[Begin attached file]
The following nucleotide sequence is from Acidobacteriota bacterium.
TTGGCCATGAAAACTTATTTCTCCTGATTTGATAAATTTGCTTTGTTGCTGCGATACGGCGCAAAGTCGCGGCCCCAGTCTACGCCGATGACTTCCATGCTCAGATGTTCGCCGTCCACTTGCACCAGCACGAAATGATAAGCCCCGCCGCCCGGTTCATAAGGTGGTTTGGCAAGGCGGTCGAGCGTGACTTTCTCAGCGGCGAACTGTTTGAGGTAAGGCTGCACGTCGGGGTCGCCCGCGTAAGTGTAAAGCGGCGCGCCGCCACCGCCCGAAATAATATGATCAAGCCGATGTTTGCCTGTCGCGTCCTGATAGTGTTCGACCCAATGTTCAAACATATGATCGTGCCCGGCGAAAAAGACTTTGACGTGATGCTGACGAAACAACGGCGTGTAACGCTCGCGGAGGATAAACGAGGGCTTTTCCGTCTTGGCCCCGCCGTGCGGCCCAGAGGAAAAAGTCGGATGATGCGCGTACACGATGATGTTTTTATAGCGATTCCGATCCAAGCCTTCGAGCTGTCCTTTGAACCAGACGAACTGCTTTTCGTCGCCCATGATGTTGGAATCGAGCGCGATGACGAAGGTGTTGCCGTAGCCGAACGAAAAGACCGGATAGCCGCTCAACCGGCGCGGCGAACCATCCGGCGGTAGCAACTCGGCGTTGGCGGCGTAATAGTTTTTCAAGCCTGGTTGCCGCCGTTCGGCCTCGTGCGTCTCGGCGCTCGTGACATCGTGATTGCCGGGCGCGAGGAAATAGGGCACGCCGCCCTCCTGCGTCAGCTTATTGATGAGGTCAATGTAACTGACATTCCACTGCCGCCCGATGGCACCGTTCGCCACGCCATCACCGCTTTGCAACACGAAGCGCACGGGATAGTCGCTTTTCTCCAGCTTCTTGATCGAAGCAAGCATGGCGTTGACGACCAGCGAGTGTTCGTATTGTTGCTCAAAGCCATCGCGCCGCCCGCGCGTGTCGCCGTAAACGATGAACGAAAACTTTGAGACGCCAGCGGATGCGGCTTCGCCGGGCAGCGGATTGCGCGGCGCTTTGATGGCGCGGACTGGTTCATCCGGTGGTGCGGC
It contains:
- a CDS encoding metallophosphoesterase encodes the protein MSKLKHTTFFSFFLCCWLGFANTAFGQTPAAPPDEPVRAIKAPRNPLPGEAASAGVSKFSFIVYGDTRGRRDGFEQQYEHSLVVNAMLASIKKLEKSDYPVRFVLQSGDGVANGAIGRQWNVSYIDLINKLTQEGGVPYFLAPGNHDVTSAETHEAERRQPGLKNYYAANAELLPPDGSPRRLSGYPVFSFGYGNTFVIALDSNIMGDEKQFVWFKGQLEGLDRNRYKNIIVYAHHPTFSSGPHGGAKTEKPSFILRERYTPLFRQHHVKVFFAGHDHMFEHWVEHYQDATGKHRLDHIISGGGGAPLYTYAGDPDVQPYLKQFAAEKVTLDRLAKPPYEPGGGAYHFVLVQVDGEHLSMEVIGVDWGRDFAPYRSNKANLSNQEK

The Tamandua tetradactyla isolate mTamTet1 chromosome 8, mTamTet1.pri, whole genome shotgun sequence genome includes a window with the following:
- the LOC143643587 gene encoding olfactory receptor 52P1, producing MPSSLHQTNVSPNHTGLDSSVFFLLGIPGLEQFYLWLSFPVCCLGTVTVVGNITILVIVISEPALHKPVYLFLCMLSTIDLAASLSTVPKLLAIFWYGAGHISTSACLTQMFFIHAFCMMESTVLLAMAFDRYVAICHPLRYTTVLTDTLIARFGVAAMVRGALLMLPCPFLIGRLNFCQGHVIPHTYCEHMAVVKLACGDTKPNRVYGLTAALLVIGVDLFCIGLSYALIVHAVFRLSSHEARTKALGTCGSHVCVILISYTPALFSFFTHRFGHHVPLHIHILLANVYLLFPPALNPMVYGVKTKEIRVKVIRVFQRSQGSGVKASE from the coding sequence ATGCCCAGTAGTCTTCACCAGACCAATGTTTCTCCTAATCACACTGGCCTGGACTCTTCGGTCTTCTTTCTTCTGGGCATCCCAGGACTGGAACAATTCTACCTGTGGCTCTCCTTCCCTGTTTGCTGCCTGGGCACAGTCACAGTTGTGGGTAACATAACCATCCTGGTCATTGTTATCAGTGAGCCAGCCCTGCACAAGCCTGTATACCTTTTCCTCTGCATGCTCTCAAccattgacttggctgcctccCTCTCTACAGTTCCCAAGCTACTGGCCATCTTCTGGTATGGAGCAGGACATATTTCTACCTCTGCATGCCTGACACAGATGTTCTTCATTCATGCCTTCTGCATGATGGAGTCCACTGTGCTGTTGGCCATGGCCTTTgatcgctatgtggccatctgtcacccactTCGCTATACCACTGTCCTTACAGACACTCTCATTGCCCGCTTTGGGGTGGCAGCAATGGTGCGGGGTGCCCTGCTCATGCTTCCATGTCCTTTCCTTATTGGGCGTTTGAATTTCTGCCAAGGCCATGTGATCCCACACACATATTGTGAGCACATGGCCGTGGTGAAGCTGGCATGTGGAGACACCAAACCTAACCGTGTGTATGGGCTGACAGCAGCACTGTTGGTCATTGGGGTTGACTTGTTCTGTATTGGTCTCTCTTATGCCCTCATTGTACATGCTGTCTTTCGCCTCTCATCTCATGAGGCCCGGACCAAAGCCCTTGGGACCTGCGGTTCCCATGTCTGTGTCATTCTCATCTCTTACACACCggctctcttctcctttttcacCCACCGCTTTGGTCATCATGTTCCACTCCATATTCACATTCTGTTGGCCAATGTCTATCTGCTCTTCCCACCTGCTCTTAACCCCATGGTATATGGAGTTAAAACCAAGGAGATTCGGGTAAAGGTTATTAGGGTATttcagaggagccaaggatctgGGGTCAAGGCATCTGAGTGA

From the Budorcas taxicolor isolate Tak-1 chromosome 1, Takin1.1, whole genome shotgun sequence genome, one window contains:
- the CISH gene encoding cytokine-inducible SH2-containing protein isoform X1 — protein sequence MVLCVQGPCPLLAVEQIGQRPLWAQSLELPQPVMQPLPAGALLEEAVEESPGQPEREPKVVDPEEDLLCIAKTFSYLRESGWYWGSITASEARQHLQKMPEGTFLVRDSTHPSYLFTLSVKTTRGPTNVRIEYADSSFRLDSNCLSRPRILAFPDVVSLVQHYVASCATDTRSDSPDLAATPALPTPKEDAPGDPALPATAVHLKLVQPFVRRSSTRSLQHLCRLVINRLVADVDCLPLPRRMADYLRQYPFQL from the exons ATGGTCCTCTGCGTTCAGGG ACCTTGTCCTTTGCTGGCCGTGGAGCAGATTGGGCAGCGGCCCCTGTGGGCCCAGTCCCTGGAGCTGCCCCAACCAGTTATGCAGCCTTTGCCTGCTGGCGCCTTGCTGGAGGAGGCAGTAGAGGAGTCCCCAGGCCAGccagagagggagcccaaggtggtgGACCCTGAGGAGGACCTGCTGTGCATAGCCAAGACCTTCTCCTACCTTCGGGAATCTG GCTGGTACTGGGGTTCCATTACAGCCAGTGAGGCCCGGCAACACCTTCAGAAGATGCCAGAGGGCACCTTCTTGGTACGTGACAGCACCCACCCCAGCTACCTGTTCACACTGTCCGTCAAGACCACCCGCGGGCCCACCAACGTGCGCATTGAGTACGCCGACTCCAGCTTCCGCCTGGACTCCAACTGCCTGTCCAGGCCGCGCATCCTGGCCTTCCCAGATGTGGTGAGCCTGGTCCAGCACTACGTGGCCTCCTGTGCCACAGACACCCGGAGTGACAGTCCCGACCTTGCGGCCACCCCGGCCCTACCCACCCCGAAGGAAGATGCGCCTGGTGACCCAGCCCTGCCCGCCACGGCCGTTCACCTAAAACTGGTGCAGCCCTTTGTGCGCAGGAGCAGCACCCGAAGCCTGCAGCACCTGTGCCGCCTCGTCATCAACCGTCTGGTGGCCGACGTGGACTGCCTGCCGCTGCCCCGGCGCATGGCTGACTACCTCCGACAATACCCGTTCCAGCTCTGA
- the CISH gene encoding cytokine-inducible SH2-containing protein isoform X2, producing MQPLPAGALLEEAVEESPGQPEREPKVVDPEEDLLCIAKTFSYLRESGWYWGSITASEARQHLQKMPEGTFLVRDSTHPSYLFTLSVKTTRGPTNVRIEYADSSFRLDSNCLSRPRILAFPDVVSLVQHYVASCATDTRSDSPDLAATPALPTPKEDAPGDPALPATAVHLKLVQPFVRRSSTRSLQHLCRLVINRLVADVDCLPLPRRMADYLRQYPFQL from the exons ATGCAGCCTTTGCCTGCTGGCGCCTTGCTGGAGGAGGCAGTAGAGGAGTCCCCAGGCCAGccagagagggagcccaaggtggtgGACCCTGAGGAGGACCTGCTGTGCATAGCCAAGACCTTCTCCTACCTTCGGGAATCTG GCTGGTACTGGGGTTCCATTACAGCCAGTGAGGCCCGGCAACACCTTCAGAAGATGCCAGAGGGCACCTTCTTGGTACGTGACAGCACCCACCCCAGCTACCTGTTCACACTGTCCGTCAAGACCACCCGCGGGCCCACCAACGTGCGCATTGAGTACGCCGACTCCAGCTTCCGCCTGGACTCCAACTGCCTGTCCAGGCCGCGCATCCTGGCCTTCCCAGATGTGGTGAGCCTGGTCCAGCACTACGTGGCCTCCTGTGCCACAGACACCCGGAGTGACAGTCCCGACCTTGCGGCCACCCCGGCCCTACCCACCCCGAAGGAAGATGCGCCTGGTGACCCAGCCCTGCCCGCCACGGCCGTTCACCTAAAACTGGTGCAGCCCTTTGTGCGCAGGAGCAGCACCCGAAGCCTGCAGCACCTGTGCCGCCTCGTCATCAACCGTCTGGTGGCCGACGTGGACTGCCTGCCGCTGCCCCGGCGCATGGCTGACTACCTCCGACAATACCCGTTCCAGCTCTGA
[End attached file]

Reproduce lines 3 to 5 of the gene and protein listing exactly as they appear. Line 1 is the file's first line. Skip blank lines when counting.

It contains:
- a CDS encoding metallophosphoesterase encodes the protein MSKLKHTTFFSFFLCCWLGFANTAFGQTPAAPPDEPVRAIKAPRNPLPGEAASAGVSKFSFIVYGDTRGRRDGFEQQYEHSLVVNAMLASIKKLEKSDYPVRFVLQSGDGVANGAIGRQWNVSYIDLINKLTQEGGVPYFLAPGNHDVTSAETHEAERRQPGLKNYYAANAELLPPDGSPRRLSGYPVFSFGYGNTFVIALDSNIMGDEKQFVWFKGQLEGLDRNRYKNIIVYAHHPTFSSGPHGGAKTEKPSFILRERYTPLFRQHHVKVFFAGHDHMFEHWVEHYQDATGKHRLDHIISGGGGAPLYTYAGDPDVQPYLKQFAAEKVTLDRLAKPPYEPGGGAYHFVLVQVDGEHLSMEVIGVDWGRDFAPYRSNKANLSNQEK

The Tamandua tetradactyla isolate mTamTet1 chromosome 8, mTamTet1.pri, whole genome shotgun sequence genome includes a window with the following: